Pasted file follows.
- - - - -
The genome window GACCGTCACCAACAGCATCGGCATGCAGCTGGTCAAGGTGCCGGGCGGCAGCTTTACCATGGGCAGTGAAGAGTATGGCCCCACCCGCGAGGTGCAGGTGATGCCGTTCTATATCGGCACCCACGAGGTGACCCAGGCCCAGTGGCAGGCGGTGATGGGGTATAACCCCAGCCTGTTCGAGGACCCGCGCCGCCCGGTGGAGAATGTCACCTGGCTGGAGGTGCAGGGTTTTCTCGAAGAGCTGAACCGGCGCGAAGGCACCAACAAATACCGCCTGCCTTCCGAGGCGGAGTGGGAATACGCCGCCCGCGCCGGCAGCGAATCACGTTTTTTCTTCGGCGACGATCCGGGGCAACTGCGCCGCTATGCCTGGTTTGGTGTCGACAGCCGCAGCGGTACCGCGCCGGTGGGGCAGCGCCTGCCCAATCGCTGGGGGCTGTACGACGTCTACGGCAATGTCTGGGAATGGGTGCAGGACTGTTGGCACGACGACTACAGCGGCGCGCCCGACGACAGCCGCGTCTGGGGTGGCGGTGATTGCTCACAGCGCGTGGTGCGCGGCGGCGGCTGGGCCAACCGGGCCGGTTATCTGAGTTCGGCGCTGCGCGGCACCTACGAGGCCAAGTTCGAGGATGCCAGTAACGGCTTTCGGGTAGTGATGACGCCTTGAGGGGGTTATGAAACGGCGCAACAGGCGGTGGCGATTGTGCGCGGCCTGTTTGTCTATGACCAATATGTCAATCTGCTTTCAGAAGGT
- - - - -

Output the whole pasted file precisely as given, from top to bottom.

The genome window GACCGTCACCAACAGCATCGGCATGCAGCTGGTCAAGGTGCCGGGCGGCAGCTTTACCATGGGCAGTGAAGAGTATGGCCCCACCCGCGAGGTGCAGGTGATGCCGTTCTATATCGGCACCCACGAGGTGACCCAGGCCCAGTGGCAGGCGGTGATGGGGTATAACCCCAGCCTGTTCGAGGACCCGCGCCGCCCGGTGGAGAATGTCACCTGGCTGGAGGTGCAGGGTTTTCTCGAAGAGCTGAACCGGCGCGAAGGCACCAACAAATACCGCCTGCCTTCCGAGGCGGAGTGGGAATACGCCGCCCGCGCCGGCAGCGAATCACGTTTTTTCTTCGGCGACGATCCGGGGCAACTGCGCCGCTATGCCTGGTTTGGTGTCGACAGCCGCAGCGGTACCGCGCCGGTGGGGCAGCGCCTGCCCAATCGCTGGGGGCTGTACGACGTCTACGGCAATGTCTGGGAATGGGTGCAGGACTGTTGGCACGACGACTACAGCGGCGCGCCCGACGACAGCCGCGTCTGGGGTGGCGGTGATTGCTCACAGCGCGTGGTGCGCGGCGGCGGCTGGGCCAACCGGGCCGGTTATCTGAGTTCGGCGCTGCGCGGCACCTACGAGGCCAAGTTCGAGGATGCCAGTAACGGCTTTCGGGTAGTGATGACGCCTTGAGGGGGTTATGAAACGGCGCAACAGGCGGTGGCGATTGTGCGCGGCCTGTTTGTCTATGACCAATATGTCAATCTGCTTTCAGAAGGT